I didn’t post a new comic last week and I feel bad about that. But I’m also actually kind of glad I didn’t.

Something interesting happened this week and I don’t know if you saw it, but it was certainly relevant to the situation I find myself in, as we head into the home stretch toward Theater Hopper’s conclusion.

I’m not certain how much of our audience overlaps, but this week Tim Buckley decided to reboot his long-running gaming comic Ctrl+Alt+Del.

Tim and I started roughly the same time. We socialized a little at the beginning, but it wasn’t long after that his comic took off.

Tim’s kind of an odd cat in webcomics. He has an enormous following, but he’s a bit of a pariah among creators. I’ve never had a personal problem with the guy, but I’ve heard the stories about him and they’re kind of hard to ignore. So on Tuesday when Scott Kurtz, Dave Kellet, Brad Guigar and Kris Straub reassembled to produce a new episode of Webcomics Weekly to discuss Tim’s decision, the armchair analysis and schadenfreude were in full bloom.

I can’t quite articulate what it was about their recording that hit home for me, but a lot of what they expressed was immediately recognizable to me. There was a lot of talk about being burnt out, about maturing, about moving beyond the gag-a-day format and shedding the pursuit of persistent updates to generate revenue from advertising networks that don’t really pay out anymore.

I was listening and nodding my head the entire time.

I don’t know what’s going on right now, but I’m detecting this weird sea change in regards to web comics. Maybe I’m sensitive to it because I’m in the middle of it, but I’m hearing a lot of talk about ditching the traditional models, about moving into new territories.

I kind of consider myself to have caught the tail end of the “First Wave” of webcomics. Most of the big name web comics established themselves between 1998 and 2000 by people that wanted to be cartoonists but couldn’t get the time of day from the syndicates. Theater Hopper came along in 2002. So basically, I’m one of those people who looked at webcomics and said “I’ve never submitted to a syndicate, but I’ve always enjoyed cartooning and this looks viable.”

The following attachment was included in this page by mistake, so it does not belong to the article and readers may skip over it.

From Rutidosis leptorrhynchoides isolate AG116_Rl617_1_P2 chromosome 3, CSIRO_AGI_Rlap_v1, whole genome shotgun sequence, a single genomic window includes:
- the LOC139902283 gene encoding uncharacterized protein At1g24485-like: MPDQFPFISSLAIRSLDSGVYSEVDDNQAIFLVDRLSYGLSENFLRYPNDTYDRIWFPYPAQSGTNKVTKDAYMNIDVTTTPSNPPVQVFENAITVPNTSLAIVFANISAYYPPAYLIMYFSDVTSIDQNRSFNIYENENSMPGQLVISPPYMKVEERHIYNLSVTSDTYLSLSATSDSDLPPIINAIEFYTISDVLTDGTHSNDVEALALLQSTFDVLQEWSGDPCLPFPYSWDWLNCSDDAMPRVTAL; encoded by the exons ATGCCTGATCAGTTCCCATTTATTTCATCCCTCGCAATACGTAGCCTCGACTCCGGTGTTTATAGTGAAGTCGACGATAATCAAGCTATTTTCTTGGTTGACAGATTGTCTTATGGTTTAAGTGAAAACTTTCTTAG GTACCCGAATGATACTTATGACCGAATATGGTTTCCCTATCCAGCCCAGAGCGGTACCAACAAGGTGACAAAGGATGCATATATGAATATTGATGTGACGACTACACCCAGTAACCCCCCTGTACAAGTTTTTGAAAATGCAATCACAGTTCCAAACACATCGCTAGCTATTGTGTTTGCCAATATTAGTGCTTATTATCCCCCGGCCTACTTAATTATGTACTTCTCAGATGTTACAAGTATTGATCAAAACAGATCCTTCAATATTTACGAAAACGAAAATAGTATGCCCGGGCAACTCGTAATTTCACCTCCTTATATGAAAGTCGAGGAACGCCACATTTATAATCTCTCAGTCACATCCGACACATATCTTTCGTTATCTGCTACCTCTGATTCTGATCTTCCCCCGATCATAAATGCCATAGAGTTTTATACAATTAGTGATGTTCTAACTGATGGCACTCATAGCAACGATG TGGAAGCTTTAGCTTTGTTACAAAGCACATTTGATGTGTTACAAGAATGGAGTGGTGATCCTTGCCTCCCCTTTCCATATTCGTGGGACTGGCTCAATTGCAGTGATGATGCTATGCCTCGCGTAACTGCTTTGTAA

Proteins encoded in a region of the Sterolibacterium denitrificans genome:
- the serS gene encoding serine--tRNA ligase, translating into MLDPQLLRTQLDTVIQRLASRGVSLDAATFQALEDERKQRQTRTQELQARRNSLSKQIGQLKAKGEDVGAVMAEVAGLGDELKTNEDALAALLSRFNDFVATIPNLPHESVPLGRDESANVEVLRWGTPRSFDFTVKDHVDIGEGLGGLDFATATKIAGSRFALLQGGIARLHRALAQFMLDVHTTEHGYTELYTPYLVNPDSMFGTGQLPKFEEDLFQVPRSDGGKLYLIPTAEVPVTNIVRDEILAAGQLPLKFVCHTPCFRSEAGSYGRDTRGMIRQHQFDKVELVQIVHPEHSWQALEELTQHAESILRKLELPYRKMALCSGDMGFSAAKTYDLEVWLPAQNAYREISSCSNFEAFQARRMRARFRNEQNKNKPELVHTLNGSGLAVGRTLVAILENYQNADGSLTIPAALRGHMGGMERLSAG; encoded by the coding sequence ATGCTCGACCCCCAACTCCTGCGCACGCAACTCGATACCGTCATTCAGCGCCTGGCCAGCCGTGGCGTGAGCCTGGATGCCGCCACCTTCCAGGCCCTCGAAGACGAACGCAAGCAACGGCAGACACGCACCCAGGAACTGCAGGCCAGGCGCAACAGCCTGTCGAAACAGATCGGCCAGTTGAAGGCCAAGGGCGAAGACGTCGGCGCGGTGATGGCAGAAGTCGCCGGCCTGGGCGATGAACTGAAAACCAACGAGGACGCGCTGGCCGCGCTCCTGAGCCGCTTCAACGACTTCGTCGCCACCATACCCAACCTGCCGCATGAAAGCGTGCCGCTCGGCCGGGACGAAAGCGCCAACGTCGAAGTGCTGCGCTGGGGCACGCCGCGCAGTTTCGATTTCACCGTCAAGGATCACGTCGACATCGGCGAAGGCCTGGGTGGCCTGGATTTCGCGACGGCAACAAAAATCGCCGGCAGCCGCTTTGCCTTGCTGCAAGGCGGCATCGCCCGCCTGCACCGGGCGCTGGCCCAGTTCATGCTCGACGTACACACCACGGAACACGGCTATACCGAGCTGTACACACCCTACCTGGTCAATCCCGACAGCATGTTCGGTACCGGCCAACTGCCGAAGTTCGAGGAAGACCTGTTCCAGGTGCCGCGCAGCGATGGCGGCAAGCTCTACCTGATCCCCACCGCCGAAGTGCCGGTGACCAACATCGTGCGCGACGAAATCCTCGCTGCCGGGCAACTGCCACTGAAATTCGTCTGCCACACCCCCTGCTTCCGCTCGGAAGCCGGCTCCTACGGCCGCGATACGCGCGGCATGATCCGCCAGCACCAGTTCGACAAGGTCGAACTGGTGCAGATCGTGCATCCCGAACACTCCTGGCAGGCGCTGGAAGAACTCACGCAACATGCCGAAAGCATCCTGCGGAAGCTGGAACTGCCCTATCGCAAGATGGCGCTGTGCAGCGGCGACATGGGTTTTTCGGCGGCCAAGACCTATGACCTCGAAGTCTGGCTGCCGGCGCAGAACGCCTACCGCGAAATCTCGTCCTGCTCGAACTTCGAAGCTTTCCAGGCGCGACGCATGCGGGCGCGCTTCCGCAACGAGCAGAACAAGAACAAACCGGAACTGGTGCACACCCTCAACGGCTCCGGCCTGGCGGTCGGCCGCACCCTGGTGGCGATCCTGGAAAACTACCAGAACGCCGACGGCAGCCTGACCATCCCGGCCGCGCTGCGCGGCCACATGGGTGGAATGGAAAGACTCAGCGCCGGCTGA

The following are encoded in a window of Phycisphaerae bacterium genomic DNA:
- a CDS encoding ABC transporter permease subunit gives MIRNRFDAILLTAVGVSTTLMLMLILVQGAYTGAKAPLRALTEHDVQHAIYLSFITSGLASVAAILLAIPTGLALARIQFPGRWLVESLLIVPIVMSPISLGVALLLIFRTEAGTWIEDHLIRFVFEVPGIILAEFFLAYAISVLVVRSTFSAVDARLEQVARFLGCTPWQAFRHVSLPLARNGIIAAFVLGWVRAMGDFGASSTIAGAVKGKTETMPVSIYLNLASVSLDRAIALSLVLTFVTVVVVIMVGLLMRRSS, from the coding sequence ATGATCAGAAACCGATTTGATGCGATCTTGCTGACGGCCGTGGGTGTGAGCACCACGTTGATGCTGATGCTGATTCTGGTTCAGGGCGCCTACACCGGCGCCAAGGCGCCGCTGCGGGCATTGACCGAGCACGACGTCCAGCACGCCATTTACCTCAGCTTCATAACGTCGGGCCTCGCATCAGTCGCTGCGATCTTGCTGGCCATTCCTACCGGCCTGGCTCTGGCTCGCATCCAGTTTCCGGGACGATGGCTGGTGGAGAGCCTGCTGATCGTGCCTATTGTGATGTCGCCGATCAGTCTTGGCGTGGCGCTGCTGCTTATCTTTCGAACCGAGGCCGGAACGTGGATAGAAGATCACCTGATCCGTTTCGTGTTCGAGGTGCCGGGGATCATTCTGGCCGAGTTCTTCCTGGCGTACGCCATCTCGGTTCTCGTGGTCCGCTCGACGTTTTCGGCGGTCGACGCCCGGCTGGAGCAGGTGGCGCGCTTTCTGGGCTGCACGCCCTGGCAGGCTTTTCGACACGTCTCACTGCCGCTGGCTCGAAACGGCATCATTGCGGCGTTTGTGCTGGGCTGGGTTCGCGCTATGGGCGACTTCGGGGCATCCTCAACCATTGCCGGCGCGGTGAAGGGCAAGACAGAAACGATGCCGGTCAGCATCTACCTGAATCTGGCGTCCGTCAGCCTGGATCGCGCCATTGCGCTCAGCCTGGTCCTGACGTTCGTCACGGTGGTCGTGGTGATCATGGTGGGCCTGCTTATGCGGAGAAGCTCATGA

I don’t know. Maybe I’m Second Wave. Maybe it doesn’t matter. All I know is that 10 years in the game is a long time and it was comforting to know that other creators have struggled with the same issues, have the same thoughts and are afraid about throwing away the brand they’ve built up over the course of the “career.”

Now Tim didn’t exactly throw his comic away. His stripped it down. He got rid of what he thought wasn’t working and says he’s going to go back to more gag-a-day style comics about gaming. Some people have asked me why I don’t do the same thing with Theater Hopper – dump the stuff that I don’t think is working or is too time-intensive.

I know that I’ve expressed it before, but I never wanted to leave Theater Hopper in a “less than” position. In other words, having elevated the comic to a certain level from a time-investment standpoint and being unable to keep pace with it any longer, stripping things away from it for the sake of efficiency doesn’t feel fair to me. Fair for the audience, I mean.

For me – as much as it hurts to do it – letting Theater Hopper go is the best thing for it. That’s why it was important for me to communicate my goals for the last year of the comic – so that you guys knew what was going on and understood. More than anything else with these last few comics, I want to convey the idea that these characters will “be okay.” It’s as much for you as it is for me. Because I’ll be sorry to leave them behind.

I don’t know how successful I’ve been at communicating what I gleaned from Tim’s reboot or the Webcomics Weekly podcast this week. All I know is that it made me feel a little less haunted about the decision I made to end the comic.

Thanks for your understanding. Cheers.

↓ Transcript
I really can't believe they're not going to rebuild, Charlie.

So much of my life has been wrapped up in this place.

It's where our engagement ended.

It's where I treid to redeem myself.

...It's where we found each other again.


You guys! That is SO beautiful.

Is that why he's crying?


Oh, please!

He's been like this since he figured out how much further we'd have to drive to get to the new theater.